Tevis Jacobs: Infectiously inspiring in the classroom

  • By Jenny Stein
  • 15 October 2019

In his classroom, engineering faculty member Tevis Jacobs is one animated presenter.

He speaks rapidly and enthusiastically while adding diagrams to clear overlays on two screens of slides projected onto the white board.  The course is “Mechanical Behavior of Materials,” which examines how things bend and break, down to their atomic structures. Today’s class encompasses the concepts of “work hardening,” “twinning,” and nickel-based super alloys (“You guys know that is my favorite topic,” Jacobs says). 

Jacobs joined the faculty of the Swanson School of Engineering in fall 2015, teaching this undergraduate class and another on experimental techniques, and offering one on tribology — the study of friction, wear and lubrication of sliding surfaces — to graduate students.

“I’ve always wanted to understand how the world works,” Jacobs says. “Mechanical engineering and materials science: what I like about them is that they are all around us. We are constantly interacting with objects, seeing how they perform. I like the idea of making them better in the future … but the current goal is (studying) ‘Why did this thing happen in this way?’ “What I love,” he adds, “especially in the classes I’m teaching now: we can answer that.”

Quantum sensing and quantum nanophotonics at ORNL

Benjamin Lawrie
Thursday, November 21, 2019 - 4:00pm

Two-mode squeezed light sources exhibiting continuous variable entanglement allow us to reduce the noise floor in optically transduced sensors below the standard quantum limit, enabling greater signal to noise ratios than are possible in the best possible classical sensors.  I will present some of our recent results demonstrating quantum enhanced sensitivity for applications ranging from magnetometry to plasmonic sensing to atomic force microscopy. I will also discuss some of our recent research efforts exploring quantum nanophotonics with plasmonic nanostructures and single photon...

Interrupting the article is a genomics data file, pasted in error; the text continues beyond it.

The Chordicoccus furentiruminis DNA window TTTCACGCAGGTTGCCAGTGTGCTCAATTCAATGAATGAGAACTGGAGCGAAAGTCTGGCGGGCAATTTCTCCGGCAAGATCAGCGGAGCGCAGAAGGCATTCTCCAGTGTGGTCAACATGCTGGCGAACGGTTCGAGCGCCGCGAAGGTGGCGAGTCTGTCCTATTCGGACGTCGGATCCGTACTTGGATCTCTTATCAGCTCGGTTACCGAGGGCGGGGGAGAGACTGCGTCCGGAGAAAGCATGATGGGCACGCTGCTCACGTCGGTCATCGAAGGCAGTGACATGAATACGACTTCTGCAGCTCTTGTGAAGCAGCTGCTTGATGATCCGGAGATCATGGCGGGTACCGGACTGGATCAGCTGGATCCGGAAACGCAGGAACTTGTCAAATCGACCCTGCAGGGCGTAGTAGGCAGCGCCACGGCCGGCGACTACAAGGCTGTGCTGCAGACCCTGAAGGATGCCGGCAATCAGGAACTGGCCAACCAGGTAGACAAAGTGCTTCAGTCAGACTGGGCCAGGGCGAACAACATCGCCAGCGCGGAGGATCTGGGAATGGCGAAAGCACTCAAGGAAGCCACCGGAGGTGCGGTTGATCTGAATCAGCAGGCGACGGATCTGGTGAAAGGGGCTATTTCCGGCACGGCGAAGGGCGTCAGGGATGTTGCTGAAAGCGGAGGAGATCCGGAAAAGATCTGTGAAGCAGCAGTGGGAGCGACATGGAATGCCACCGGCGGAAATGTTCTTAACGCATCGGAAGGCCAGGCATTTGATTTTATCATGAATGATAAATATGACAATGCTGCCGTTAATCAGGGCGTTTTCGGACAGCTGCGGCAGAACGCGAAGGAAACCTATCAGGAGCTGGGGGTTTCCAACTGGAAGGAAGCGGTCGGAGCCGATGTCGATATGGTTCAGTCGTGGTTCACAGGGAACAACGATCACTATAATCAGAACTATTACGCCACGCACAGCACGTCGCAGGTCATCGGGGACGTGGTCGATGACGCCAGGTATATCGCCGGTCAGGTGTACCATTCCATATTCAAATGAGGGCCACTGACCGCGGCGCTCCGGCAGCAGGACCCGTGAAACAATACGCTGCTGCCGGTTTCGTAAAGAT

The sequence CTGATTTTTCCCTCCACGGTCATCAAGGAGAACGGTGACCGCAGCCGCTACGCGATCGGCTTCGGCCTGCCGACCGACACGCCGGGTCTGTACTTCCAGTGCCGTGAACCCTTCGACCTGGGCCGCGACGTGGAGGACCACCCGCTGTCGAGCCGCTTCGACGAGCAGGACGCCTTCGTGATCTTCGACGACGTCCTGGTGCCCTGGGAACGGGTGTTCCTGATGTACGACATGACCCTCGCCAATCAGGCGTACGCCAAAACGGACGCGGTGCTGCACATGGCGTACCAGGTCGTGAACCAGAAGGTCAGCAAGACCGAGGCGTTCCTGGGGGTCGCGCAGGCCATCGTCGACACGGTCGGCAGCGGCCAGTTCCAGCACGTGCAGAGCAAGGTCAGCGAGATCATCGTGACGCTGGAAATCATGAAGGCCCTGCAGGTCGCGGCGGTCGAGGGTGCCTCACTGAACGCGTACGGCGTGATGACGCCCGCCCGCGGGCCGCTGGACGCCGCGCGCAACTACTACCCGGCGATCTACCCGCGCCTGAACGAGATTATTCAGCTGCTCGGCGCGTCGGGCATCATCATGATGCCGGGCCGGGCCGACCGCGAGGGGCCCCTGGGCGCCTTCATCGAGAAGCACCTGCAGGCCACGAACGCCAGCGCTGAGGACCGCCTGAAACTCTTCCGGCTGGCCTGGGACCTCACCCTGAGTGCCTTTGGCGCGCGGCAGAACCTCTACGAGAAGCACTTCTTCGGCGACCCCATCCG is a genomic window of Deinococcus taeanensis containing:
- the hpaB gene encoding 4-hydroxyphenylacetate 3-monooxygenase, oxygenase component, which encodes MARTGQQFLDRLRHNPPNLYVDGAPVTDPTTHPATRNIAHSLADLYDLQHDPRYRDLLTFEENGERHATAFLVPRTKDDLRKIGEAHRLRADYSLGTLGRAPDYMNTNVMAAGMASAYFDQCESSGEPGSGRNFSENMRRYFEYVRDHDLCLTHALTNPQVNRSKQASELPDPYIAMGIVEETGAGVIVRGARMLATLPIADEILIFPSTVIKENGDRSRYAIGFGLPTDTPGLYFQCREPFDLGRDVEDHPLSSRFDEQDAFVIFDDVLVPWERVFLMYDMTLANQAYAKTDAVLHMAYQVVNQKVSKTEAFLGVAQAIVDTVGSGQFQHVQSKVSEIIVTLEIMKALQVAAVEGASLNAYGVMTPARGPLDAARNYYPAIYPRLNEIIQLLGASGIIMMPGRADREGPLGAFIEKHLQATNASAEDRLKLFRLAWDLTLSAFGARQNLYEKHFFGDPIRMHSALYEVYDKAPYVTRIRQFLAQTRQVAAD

Quantum Information Processing with Spins in Diamond

Gurudev Dutt
Wednesday, October 16, 2019 - 12:00pm

A key feature of quantum physics is the existence of superpositions of single and many-particle quantum states, usually referred to as quantum coherence and entanglement respectively.  Famously, these aspects of quantum theory were also characterized by Einstein as "spooky" and caused him to reject many of its predictions. However, these principles are by now so well established that they have actually become tools in the growing field of quantum information science and technology to realize new paradigms for secure communication, enhanced computation, and precision sensing. 


To Advance Additive Manufacturing / 3D Printing with Quantum Perspectives

Xiayun Zhao
Thursday, December 12, 2019 - 4:00pm

Additive manufacturing (AM), known as 3D Printing, has given rise to powerful capabilities for converting 3D digital models into physical objects. The valuable features of AM include the ability to build parts with tailored properties for custom applications, the high efficiency of material utilization, and the unprecedented flexibility for fabricating complex or intricated structures that cannot be made by traditional manufacturing processes. 

AM has been over 30 years old since its inception, and yet the technology is still a frontier with unexplored potentials partly due to the...